(by Ethan Huff | Natural News) – George Washington University (GWU) has just published the findings of a new study showing that about 33 percent of the US population is contaminated with 2,4-D (2,4-dichlorophenoxyacetic acid), one of the most used weeds. killers in modern American agriculture.
An analysis of 14,395 participants that began in 2001 revealed that nearly one in three people now have detectable levels of 2,4-D in their urine, up from 17% at the start of the study.
Today, nearly 40 percent of people, we’re told, have 2,4-D lurking in their systems, the long-term health effects not fully understood. In particular, children between the ages of 6 and 11 have more than twice the risk of exposure to the chemical, as do women of childbearing age.
2,4-D was first developed by The Dow Chemical Company (now known as Dow) in the 1940s to treat lawns, gardens and commercial agriculture. (Related: In more recent years, Monsanto and Dow touted 2,4-D as the “solution” to superweeds.)
Since the 1940s, much more has been revealed about the toxicity of 2,4-D, which is linked to birth defects, immunosuppression, certain types of cancer, and various other health conditions.
2,4-D was also a key ingredient in the infamous Agent Orange defoliant that was sprayed during the Vietnam War, killing many and leaving many others with lifelong chronic illnesses.
EPA says 2,4-D is perfectly “safe and effective,” just like vaccines and every other chemical drug promoted by big industry
The world has come a long way since the days of Agent Orange, but not in the right way.
The Environmental Protection Agency (EPA), which governs the use of chemicals in the United States at the federal level, has declared that 2,4-D is perfectly safe and that the dioxins that often accompany it in herbicide formulas “are no longer at a detectable level”. levels”.
The claim, in other words, is that in current formulations, 2,4-D is “safe and effective,” and that the general public should not be concerned about exposure to it.
Meanwhile, independent researchers continue to warn that 2,4-D exposure is linked to non-Hodgkin’s lymphoma and soft tissue sarcoma. The International Agency for Research on Cancer also declared in 2015 that 2,4-D is a “possible human carcinogen” based on evidence that it damages human cells.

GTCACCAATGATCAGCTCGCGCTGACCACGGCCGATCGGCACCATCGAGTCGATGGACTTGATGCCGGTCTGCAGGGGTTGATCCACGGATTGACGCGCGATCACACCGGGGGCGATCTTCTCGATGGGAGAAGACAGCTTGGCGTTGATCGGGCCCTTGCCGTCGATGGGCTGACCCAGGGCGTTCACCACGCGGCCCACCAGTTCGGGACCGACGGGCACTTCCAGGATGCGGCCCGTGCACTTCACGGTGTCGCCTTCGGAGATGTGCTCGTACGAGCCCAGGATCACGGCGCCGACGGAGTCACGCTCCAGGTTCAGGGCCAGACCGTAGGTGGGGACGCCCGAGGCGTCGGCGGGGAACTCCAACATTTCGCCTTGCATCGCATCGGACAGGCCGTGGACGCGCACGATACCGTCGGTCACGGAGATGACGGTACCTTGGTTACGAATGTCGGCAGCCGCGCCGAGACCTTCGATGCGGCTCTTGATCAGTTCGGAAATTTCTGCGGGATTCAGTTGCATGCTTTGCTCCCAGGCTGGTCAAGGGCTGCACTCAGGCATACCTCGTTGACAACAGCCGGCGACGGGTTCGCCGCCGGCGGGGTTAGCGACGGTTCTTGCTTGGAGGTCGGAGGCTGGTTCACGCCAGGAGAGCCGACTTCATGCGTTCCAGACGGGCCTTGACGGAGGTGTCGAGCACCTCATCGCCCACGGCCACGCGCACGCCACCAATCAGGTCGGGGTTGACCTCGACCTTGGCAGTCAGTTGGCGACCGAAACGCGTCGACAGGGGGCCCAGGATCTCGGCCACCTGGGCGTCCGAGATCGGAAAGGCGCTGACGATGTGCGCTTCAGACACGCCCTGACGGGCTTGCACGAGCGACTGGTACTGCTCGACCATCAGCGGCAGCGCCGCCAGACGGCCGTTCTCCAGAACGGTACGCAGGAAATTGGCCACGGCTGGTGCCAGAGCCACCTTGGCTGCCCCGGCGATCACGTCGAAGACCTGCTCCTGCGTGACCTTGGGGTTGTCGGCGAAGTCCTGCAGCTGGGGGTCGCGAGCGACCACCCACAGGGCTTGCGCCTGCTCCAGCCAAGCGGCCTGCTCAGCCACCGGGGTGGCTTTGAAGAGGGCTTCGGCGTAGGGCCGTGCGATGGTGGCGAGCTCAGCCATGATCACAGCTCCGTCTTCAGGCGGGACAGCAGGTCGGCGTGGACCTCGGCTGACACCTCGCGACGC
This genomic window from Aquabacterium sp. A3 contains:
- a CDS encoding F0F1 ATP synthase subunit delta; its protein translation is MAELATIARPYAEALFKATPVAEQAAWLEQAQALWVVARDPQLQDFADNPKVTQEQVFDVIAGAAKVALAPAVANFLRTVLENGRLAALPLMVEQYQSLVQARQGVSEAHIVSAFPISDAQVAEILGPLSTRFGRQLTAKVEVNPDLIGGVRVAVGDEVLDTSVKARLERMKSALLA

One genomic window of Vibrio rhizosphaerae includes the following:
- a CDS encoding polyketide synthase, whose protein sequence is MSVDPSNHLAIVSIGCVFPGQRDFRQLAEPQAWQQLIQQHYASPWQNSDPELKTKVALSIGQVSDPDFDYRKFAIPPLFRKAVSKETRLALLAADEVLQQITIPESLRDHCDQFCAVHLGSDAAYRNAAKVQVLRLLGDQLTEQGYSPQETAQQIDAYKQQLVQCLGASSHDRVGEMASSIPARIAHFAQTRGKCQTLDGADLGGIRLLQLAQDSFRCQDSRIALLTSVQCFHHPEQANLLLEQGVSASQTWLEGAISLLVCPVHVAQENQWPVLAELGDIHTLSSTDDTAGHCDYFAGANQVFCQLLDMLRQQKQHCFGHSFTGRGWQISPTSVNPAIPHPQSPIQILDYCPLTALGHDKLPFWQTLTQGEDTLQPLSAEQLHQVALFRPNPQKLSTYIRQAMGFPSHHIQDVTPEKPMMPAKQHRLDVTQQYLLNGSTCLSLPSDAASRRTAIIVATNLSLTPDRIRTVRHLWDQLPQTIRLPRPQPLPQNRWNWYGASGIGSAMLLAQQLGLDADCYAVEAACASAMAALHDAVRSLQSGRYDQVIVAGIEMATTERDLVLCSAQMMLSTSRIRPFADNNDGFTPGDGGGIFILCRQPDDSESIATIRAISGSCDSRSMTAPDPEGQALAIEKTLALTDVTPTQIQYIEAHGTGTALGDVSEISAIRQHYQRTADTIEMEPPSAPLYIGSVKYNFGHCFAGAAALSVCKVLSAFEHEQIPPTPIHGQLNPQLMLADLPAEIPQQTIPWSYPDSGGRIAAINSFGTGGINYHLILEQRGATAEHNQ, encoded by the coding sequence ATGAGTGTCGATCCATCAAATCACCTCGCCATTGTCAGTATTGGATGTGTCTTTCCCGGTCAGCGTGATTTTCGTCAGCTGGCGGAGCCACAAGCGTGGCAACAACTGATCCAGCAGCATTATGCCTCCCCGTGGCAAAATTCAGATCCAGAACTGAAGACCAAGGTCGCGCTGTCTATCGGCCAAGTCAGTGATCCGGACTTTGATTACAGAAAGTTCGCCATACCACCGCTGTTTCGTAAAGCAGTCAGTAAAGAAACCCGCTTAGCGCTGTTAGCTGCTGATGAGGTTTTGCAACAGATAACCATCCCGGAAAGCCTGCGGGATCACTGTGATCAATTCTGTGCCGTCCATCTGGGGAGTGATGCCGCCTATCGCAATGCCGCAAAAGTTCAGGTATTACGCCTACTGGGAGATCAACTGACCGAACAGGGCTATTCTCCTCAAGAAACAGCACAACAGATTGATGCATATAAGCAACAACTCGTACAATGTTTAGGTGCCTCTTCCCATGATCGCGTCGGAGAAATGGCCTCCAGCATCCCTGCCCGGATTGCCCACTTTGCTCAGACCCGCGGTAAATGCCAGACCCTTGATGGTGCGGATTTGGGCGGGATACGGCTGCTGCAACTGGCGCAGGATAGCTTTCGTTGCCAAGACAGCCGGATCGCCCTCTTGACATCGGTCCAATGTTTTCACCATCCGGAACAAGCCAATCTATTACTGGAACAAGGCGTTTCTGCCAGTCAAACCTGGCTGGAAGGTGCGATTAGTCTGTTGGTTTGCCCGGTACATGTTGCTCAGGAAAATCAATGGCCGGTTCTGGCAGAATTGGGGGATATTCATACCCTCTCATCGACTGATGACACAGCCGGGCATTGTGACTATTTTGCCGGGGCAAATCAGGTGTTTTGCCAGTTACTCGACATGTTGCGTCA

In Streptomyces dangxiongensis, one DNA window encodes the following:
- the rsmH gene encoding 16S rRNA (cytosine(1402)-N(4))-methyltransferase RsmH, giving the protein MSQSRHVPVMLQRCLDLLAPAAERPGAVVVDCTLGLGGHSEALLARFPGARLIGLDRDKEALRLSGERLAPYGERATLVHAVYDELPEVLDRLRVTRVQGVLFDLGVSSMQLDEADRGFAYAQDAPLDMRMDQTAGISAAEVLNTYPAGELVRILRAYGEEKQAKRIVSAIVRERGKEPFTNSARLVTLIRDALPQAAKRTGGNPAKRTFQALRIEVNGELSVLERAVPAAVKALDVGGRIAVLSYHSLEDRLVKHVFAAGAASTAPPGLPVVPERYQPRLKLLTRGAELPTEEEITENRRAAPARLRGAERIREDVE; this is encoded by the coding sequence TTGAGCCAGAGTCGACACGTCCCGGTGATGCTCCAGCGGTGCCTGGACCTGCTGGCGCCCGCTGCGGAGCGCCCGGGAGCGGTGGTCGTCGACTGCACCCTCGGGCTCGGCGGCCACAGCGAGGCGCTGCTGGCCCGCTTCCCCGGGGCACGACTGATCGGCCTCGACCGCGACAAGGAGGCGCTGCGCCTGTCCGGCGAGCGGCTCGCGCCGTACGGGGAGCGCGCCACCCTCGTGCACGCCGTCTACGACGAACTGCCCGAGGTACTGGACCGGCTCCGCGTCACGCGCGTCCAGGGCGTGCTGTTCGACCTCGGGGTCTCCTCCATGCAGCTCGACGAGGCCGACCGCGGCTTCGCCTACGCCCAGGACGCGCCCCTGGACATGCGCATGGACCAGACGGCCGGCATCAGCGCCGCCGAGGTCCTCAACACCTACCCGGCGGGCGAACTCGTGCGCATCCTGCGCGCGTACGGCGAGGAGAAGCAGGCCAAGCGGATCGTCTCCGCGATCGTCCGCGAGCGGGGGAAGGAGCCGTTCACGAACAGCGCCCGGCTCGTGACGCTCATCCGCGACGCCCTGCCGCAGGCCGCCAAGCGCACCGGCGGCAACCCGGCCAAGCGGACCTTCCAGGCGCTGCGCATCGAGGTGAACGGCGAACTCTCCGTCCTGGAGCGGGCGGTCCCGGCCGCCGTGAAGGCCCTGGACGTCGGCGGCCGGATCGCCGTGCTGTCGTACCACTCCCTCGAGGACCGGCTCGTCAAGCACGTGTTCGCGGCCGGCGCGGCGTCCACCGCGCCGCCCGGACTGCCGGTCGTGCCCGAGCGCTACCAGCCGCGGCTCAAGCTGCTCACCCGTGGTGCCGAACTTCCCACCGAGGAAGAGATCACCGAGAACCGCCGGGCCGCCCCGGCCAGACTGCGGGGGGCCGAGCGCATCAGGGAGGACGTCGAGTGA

There is also laboratory evidence from animal testing showing that 2,4-D does, in fact, cause cancer in mammals.
“We’ve all heard how toxic pesticides are,” says horticulturist and gardening expert Zach Morgan. “After all, they are meant to kill living things.”
Although pesticides and herbicides can help protect plants from being destroyed by insects and other pests, they leave behind harmful residues both on the plants themselves and on the soil and the wider environment.
“Some people are more vulnerable than others to the impacts of pesticides,” Morgan added in a statement to The Epoch Times, which researched and reported on the new GWU study.
Because many pesticides and herbicides are persistent, they tend to accumulate in variable and often unknown amounts. Someone who lives next to a farm that uses 2,4-D where the wind often blows in their direction, for example, is more at risk than someone who lives far from chemical agriculture.
Since 2012, the use of 2,4-D on American farms has increased by more than 67 percent. Since 1991, the use of 2,4-D has increased by 240 percent.
“Many commercial herbicides are toxic, so we may see an increase in chronic disease as a result of their use,” says Illuminate Health registered dietitian and medical reviewer DJ Mazzoni.
“However, it is very difficult to determine causality when it comes to population-level environmental problems such as pesticide use.”
The latest news on highly toxic crop chemicals like 2,4-D can be found at Chemicals.news.
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